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According to reports on the SwissRail io group, the sale of Trogenerbahn 31-35 to Neuchatel fell through in early 2017 as Neuchatel was unable to raise the money. But a fresh agreement was reached later that year. The five trains sold will be replaced on AB by additional tango units, taking the fleet size to 11. The latest news is that 32 arrived at Neuchatel on Tuesday (9th April) painted in Neuchatel's current black and green bus livery. Driving trailer 533 went for scrap the same day.
After 37 years in the transport museum in Luzern, 32 is returning to Zürich. This 6-wheeled tram, built in 1939, is celebrating its 80th birthday this year. Together with its long scrapped sister car, 31, it was a protototype (at least as far as its bodywork was concerned) for what was to become the Swiss Standard Tram, and was an important milestone in the development of modern tram designs internationally.
The return of the tram to Zürich has long been an objective of the Tram Museum. The car is being delivered to Burgwies by lorry today and will be placed on display in the museum shortly.
A routine control late last year revealed fractures in one of the rods fitted under a Cobra tram to guide the wheels into curves (these radially adjusting wheels are an important feature of the Cobra design). Further investigations involving Alstom (as succesor to SIG who designed this part of the tram) and the material science laboratory, EMPA, showed that the damage could have led to a derailment.
As an immediate measure, commencing 21st March, all Cobra trams are being inspected. In the meantime, uninspected trams are having to operate at reduced speed. The new limits are 42km/h generally, 12km/h on points and crossings as well as restrictions on curves.
The restrictions mean that overall speed is reduced and connections cannot be guaranteed. There is also an increased use of high-floored Tram 2000 cars, including on the airport routes where these are otherwise a rarity.
With many Cobras having now passed their test, regular operation is slowly resuming.
I have recently observed this tram on what I assume was a test or driver familiarization run. On the inside, the tram is fitted with route boards in the style of the old ones used when Mirages were still commonly in service, but updated to reflect the extended route 8.
With the tram line to Affoltern slowly but surely moving towards the spades in the ground stage, VBZ has published on its website a history of previous attempts to build a tram line to Affoltern, as well as looking at the history of the bus line that served this corridor in the interim.
The first attempt to serve Affoltern by tram was in 1903 when the ZOS company applied for powers to build a line from Wallisellen to Regensdorf via Oerlikon and Affoltern. Only the section from Schwamendingen to Oerlikon was actually built, with one of the reasons being that the westward continuation would have involved crossing SBB tracks on the level (the Regensburg bridge not yet having been built). The alignment proposed was only party identical to that of today's project, as it would have connected to the existing system at Oerlikon rather than following Wehntalerstrasse. The Oerlikon connection is still being entertained by VBZ as a longer term objective.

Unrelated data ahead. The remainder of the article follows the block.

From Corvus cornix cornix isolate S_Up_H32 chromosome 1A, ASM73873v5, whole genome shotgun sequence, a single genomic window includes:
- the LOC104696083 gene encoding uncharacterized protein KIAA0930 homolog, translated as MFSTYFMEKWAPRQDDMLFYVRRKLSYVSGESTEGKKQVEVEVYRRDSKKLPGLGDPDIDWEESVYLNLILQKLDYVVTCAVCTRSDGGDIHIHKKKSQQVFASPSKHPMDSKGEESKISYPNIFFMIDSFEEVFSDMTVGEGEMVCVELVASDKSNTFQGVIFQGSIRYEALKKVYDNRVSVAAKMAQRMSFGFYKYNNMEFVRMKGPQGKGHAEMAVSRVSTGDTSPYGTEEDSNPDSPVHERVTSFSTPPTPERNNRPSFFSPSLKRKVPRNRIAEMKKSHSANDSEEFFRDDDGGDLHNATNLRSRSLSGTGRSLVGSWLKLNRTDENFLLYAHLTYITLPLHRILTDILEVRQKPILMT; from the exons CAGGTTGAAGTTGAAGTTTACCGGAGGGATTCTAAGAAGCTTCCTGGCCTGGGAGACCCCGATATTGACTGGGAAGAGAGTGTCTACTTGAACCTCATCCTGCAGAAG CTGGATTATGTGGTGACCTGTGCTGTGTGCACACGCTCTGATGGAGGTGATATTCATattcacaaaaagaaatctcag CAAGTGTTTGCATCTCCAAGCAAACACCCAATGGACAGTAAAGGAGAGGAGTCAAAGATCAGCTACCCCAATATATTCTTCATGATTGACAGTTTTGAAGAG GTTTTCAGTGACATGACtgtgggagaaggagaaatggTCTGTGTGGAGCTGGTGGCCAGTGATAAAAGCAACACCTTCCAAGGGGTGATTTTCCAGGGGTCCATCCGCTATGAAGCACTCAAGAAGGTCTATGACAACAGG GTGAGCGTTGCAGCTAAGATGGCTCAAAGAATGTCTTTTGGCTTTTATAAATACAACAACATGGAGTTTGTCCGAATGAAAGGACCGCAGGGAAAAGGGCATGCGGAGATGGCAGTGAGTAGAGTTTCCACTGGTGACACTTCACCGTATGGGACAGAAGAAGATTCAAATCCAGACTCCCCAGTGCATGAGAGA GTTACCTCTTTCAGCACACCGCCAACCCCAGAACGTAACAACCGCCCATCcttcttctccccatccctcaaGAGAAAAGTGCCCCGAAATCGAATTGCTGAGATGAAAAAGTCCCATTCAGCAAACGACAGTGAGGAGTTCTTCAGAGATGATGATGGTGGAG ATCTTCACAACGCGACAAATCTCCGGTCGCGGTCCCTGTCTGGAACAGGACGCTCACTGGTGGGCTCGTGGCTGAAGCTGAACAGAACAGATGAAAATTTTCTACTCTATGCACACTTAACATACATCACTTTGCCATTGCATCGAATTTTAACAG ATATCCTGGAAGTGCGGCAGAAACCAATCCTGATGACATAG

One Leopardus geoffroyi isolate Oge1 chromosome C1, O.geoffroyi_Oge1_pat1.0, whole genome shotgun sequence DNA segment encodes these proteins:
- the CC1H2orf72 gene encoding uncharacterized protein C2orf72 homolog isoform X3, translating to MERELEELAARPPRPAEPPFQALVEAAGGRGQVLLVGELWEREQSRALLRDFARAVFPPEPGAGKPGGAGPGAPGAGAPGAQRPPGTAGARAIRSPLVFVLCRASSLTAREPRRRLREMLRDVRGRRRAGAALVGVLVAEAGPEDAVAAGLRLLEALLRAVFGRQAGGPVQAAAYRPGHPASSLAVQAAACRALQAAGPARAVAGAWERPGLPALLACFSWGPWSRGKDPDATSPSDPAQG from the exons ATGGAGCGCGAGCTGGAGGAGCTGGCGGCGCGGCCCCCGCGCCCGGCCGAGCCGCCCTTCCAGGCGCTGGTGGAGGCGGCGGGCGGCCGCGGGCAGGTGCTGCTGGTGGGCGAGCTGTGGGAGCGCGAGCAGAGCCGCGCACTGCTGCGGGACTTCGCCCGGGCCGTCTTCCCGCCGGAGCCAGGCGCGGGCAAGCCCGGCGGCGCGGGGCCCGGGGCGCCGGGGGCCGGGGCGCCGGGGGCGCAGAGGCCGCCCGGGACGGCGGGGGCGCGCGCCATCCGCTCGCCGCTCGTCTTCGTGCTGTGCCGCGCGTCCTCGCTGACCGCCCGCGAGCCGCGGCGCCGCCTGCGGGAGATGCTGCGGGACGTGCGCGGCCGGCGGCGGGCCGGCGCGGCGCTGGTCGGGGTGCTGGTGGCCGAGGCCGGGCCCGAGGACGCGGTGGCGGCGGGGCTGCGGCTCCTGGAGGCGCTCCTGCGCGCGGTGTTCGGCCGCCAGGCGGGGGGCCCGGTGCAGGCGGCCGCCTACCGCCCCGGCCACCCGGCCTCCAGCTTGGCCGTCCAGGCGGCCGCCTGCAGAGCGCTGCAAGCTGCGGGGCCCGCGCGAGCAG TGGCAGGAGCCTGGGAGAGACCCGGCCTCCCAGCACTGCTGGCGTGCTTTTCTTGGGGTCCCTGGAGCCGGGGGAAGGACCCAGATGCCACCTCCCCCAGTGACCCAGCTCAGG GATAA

A second attempt followed in 1910, this time curtailed to Affoltern, but extended at its eastern end to Dübendorf. ZOS's motivation was tactical, as by obtaining the concession they could keep competitor companies from building a similar line. The plans were dropped with the share offer being undersubscribed.
A third attempt in 1928 saw a shortened line to Neuaffoltern, as part of a project also featuring a line in Hofwiesenstrasse. Again, this was to stave off attempts by competition to build a line competing with ZOS's main line from Zürich to Oerlikon. The tactic failed and the city did soon build a new tram line through Hofwiesenstrasse, with the entire ZOS company being bought out by the city not long afterwards.
With Affoltern's population growing, a fourth attempt at building a tram was launched in 1946, but this was dropped as trams were falling out of favour at the time.
The bus competition moved fatser, with a privately operated bus service commencing in 1905, but closing two months later. Another operator, with ZOS support, provided service from 1910 to 1914. A third abortive attempt followed in 1925. Finally the city inauguarted a bus service in 1932. This was the forerunner of today's service, and was converted to trolleybus in 1975.
Internet find: this rare film footage of the Altdorf tram.